David A. Snodgrass, guest writer
Payday loans – a short-term, high-cost financial product – have been rightly criticized as the preferred tool of predatory lenders; a loan option that frequently traps families and individuals in a costly and potentially catastrophic cycle of debt.
Michigan HB 5097 supporters argue that the expansion of payday loan options will serve a currently underserved population, that the terms of these loans are clearly communicated to borrowers, and that it just makes sense to provide those who are already looking. larger, unregulated loans. online with the freedom to research more regulated loan options.
But these arguments obscure some of the very real issues with payday loans in general, and with HB 5097 in particular. Framing the discussion as one of expanded “freedom” and a new “opportunity” is deeply misleading. The beneficiaries of this legislation if passed would not be the consumers, but the lenders who offer these problematic products.
HB 5097 would allow lenders to charge a monthly service fee of 11% on the principal of a loan, equivalent to an annual percentage rate (APR) of around 132%. Concretely, this means that a borrower would end up paying more than $ 7,000 to repay a loan of $ 2,500 over two years.
And it’s not just the high rates that are of concern.
The law says there would be no limit on how long these new loans last, and expressly allows a consumer to use any of these “small” loans to pay off a deferred loan – and even allows borrowers to renew a loan after making 30% of payments.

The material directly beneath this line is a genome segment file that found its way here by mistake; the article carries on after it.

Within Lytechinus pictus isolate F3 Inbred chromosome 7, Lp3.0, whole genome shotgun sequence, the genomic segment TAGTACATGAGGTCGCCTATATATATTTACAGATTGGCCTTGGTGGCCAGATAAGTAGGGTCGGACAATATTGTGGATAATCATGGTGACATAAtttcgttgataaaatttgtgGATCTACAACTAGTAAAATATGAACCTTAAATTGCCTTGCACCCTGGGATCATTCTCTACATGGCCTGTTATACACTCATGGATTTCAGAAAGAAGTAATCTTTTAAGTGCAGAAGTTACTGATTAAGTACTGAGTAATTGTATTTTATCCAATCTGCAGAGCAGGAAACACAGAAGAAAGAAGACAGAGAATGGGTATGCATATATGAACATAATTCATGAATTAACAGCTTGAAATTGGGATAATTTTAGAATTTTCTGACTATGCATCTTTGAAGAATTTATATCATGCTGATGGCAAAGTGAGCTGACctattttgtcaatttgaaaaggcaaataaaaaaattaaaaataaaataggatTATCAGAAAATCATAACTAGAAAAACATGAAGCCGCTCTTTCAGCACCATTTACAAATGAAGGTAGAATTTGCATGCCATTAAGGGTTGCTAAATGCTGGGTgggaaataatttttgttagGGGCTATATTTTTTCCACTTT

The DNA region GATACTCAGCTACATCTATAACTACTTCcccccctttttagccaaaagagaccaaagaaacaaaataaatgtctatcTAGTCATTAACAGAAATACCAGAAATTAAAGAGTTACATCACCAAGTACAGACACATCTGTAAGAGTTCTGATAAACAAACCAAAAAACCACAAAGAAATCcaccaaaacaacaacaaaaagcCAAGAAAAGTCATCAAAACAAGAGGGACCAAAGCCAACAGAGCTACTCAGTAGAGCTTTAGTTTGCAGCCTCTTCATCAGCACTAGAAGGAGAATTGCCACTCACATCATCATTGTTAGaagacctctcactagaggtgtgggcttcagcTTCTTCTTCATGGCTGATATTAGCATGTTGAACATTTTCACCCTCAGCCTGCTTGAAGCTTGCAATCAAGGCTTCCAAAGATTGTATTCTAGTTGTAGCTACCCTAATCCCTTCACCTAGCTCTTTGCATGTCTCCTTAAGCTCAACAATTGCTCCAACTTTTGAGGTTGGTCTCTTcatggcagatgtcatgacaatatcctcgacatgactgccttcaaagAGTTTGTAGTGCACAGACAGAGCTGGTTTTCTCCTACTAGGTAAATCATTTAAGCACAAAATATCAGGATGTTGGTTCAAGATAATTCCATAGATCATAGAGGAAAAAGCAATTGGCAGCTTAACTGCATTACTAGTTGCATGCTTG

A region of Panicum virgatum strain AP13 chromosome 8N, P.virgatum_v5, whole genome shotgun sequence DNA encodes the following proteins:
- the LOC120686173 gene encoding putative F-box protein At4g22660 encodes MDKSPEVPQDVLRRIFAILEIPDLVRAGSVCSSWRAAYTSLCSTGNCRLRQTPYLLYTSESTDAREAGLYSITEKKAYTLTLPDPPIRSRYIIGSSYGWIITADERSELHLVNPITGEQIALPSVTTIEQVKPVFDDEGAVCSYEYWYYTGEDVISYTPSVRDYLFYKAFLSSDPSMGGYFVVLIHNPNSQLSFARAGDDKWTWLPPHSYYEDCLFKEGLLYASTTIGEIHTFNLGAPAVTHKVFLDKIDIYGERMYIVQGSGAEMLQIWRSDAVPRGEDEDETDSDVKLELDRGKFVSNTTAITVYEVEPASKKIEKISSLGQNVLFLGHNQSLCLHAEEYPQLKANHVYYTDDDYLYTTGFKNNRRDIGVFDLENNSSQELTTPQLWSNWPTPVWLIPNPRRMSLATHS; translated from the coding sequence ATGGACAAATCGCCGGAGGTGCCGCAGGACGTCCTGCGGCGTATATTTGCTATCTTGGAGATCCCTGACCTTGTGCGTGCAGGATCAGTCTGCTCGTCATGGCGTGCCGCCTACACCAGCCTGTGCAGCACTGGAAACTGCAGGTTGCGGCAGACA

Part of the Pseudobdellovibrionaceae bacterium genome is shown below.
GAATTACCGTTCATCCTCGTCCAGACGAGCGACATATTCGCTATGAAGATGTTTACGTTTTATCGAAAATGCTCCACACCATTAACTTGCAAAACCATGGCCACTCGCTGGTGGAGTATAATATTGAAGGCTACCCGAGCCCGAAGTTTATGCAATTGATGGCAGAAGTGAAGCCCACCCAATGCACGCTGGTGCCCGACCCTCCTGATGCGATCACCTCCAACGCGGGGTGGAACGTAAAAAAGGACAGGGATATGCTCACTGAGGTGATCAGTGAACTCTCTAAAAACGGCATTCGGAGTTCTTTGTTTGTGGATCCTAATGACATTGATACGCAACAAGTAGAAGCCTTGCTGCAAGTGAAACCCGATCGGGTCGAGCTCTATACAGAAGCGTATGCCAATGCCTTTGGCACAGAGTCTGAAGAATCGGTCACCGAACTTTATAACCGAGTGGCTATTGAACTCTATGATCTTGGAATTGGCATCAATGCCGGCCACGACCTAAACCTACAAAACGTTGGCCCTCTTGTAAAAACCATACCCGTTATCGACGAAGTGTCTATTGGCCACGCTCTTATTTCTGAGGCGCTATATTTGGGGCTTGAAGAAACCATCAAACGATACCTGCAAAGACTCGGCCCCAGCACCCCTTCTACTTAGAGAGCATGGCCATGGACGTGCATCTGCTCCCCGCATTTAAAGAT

As a result, borrowers could be caught in this debt trap indefinitely. It’s not an opportunity – it’s a responsibility. And it is exactly the opposite of freedom.
From a global perspective, it is reasonable to ask why there is a need to offer another product that could potentially trap vulnerable borrowers in a cycle of indebtedness.
In Michigan, 70% of payday loans are taken out the same day a previous loan is paid off, 91% of Michigan borrowers take out another loan within 60 days, and 75% of payday lenders’ income comes from borrowers caught in the loan. more than 10 loans per year.
The negative consequences of this type of loan are not limited to consumers – entrepreneurs and small business executives often find themselves on the hamster wheel of debt facilitated by payday lenders.
Michigan payday lenders (the vast majority of whom are in fact headquartered out of state) are already siphoning off more than $ 103 million in fees a year, a financial drain that not only hurts families and individuals, but hinders asset building and economic opportunities more broadly. .
Payday loan facilities in Michigan are disproportionately located in rural areas, low income communities, and communities of color.
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Finally, it is important to note that this bill, in addition to its many flaws, is entirely redundant. There is already legislation governing small loans in Michigan: the Michigan Regulatory Loan Act and the Credit Reform Act.
The first allows lenders and the second prohibits these lenders from charging more than 25% interest per year. Proposing a bill under the Deferred Presentment Act is an attempt to allow the payday lending industry to gain an unfair advantage by bypassing the interest cap that other small loan providers are required to meet in Michigan. .
For these reasons, Lake Trust Credit Union has joined the Michigan Coalition for Responsible Lending – a broad body of local and state financial, civic and community organizations – in calling on the Michigan legislature to reject this potentially damaging legislation.
Together, we stand up to say that Michigan lawmakers should not further expose consumers to a debt trap business model that constitutes another form of financial abuse. Collectively, we feel obligated to shine a light on the appalling practices of payday lenders in our state and we are committed to making this issue a priority for all of our stakeholders.
David A. Snodgrass is President and CEO of Lake Trust Credit Union.